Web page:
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Requiem for a lost student

In a 'Profiler's Perspective,' Clint Van Zandt analyzes the case of murdered Virginia college student Taylor Behl.

No headstone marked the shallow earthen grave that held the remains of Virginia Commonwealth University coed Taylor Marie Behl.  In fact, her grave was never meant to be found.  Nevertheless it was along a picturesque stream near a stand of woods just off of a little used and similarly unmarked dirt road in rural Matthews County, Va., that Taylor was cruelly laid to rest. 

In fact, it was the remote and picturesque nature of this location that led authorities to her body -- and the tragic conclusion to this case some 70 miles east of the VCU campus in Richmond, Va..  Taylor Behl's first semester of college had ended almost before it began.

Thanks to cable television new coverage we all know the name and the story of one of the 70-plus murder victims in Richmond this year, if indeed homicide can even be proven as her cause of death.  All of the other local "murder" victims, as well as the 15,000 or so homicide victims across the USA every year, usually remain nameless to everyone but those closest to them.  In the case of female victims like Taylor Behl, we know that few (13 percent) fall victim to strangers.  Most meet their death at the hands of someone they know, usually an intimate like a husband or boyfriend.  Such may have been her case.  

The suspect(s)
Ben Fawley, a 38-year-old bipolar, indigent skate boarder and self-professed "Goth web master" has emerged as everyone's favorite suspect in the death of Taylor Behl.  The vote to convict, however, lies not in the court of public opinion in which we all sit.  It will instead belong to some future trial jury that will be asked to unemotionally consider the evidence placed before them.  Don't get me wrong though.  I find it hard to believe that someone who acknowledged an "illegal" intimate relationship with 17-year-old Behl, someone who offers an almost alien abduction-like story to explain his activities the evening that Taylor went missing, and someone with a prior criminal record to include crimes against women is not a good fit for this case.  The exact circumstances of Taylor's death, though, have yet to be determined.  Ben Fawley and any other suspect will likely keep themselves busy attempting to frame their contact with her the last night of her life in as best terms as possible.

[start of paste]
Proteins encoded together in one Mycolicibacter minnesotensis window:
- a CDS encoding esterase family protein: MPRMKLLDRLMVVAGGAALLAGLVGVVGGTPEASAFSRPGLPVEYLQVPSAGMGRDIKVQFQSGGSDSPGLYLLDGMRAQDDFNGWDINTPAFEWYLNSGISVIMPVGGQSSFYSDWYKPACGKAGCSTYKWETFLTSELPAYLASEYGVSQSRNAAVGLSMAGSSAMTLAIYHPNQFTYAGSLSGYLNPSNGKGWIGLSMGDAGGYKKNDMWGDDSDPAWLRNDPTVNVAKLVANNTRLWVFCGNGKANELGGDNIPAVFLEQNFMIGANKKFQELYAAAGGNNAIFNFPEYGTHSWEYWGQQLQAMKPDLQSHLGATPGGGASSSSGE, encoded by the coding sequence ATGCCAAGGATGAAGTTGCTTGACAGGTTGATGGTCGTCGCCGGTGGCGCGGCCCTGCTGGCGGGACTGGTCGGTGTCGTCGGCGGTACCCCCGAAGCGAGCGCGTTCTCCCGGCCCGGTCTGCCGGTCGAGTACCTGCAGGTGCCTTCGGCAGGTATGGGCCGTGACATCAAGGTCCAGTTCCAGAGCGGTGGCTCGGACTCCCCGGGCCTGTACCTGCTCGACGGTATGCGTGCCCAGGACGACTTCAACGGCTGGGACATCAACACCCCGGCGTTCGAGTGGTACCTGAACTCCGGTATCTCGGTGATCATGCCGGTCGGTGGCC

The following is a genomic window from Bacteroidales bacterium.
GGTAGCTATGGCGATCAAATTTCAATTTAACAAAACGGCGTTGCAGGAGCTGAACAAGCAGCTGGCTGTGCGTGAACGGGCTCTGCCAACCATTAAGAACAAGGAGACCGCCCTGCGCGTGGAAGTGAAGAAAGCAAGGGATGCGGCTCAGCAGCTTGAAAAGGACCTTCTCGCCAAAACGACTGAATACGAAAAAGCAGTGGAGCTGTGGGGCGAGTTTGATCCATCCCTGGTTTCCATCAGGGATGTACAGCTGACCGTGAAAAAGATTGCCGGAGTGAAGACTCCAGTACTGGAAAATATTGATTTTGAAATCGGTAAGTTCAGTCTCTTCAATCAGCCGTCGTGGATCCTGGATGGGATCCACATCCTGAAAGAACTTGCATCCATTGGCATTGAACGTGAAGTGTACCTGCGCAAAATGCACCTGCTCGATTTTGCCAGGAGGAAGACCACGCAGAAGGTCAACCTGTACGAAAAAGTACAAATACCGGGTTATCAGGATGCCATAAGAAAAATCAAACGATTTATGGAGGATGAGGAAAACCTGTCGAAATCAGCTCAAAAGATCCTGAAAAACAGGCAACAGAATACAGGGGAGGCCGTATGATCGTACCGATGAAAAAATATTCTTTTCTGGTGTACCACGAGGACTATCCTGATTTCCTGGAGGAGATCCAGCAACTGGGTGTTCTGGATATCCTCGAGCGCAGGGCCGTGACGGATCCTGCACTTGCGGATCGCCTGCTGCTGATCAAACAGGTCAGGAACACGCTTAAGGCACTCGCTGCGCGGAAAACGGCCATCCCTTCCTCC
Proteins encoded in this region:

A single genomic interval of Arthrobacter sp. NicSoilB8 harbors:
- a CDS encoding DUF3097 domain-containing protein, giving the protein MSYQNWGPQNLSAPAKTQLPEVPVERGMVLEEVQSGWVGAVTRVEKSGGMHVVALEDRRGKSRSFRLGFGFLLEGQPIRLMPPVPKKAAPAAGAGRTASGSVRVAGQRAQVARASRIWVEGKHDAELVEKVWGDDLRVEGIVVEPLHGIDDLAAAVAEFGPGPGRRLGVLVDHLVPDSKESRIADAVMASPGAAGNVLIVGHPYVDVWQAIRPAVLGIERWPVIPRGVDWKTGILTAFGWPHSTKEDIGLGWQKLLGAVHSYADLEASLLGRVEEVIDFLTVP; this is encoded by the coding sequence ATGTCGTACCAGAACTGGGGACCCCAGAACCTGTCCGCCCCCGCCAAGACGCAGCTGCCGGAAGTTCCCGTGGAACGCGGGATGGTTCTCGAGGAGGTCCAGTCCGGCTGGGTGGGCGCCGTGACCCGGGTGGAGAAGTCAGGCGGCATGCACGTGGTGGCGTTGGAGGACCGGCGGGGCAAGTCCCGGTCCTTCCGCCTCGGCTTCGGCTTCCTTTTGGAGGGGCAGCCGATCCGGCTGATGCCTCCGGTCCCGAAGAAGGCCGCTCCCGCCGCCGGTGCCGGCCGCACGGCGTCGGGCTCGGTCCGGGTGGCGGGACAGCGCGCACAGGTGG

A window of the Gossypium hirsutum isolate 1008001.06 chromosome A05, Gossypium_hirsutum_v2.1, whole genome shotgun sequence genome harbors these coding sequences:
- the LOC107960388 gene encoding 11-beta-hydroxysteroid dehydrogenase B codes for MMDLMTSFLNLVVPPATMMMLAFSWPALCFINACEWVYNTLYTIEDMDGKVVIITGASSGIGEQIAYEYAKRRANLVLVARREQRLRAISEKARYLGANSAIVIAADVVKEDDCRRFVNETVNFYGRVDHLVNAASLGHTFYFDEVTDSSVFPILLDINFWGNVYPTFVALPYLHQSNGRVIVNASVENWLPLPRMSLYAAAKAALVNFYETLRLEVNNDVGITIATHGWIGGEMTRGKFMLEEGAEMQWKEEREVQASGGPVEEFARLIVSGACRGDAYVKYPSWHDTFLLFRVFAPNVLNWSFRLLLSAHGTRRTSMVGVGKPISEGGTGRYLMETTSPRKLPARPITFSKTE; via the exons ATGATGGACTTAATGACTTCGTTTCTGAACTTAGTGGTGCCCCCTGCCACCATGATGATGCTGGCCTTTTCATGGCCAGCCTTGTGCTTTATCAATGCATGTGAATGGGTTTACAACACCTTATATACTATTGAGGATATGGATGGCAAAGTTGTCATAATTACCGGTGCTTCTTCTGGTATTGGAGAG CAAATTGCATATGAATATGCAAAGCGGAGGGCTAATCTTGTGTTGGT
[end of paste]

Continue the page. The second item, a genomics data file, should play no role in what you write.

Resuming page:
As a former FBI Agent, I know that "if someone lies about the little things, they probably lie about the big things."  Law enforcement's job is to determine if Fawley's alleged abduction report is actually true, or the ramblings of a psychologically challenged individual under the influence of alcohol, etc., or just a wild story concocted to provide him with an alibi for the night of Taylor's disappearance. 

We know that at least one other suspect was developed after a police dog followed a scent from Taylor's car to a residence frequented by the suspect.  He evidently took a polygraph test and gave deceptive responses perhaps similar to those attributed to Fawley.  Whether Taylor's ultimate fate rested in the hands of one, two or more will now be determined by investigation. 

The investigation
But what really happened to Taylor Behl?  We can't assume anything in an investigation as such leaves loopholes that criminals can crawl through.  The FBI has forensically processed her abandoned car and developed a number of latent fingerprints -- prints that will be matched against those of Taylor, Fawley, and anyone else believed to have been in her car.  Soil found on the car's undercarriage has supposedly been matched to soil at the "disposal site," law enforcement's way of depersonalizing such a location so as to allow them to separate their human emotions from their professional mission -- identify the person who put Taylor in her grave.  Who ever placed the lifeless body of Taylor Behl in that makeshift grave did not count on the ability of law enforcement to put a puzzle together, in this case using the pieces provided by the primary suspect himself, Ben Fawley.

Between Taylor's cell phone records and her Internet writings, plus those of Fawley and others, a circle of friends and associates was developed for the missing student.  For many the Internet has become the equivalent of a private diary that in reality is open to the public.  In her writings, Taylor revealed herself as a normal but vulnerable person, one whom a predator who hung around in a college town with people less than half his age could potentially target and take advantage of. 

She only sought what we all seek
We all seek similar things in life, to include friends, love and affirmation.  These goals are also known to predators who use such knowledge as they cast their emotional nets in a target rich environment like a college town.  They do this in an attempt to develop an inappropriate relationship with someone too trusting, and perhaps too confident in his or her ability to distinguish between the good and the bad people in this world.  A fatal error in judgment, in some cases.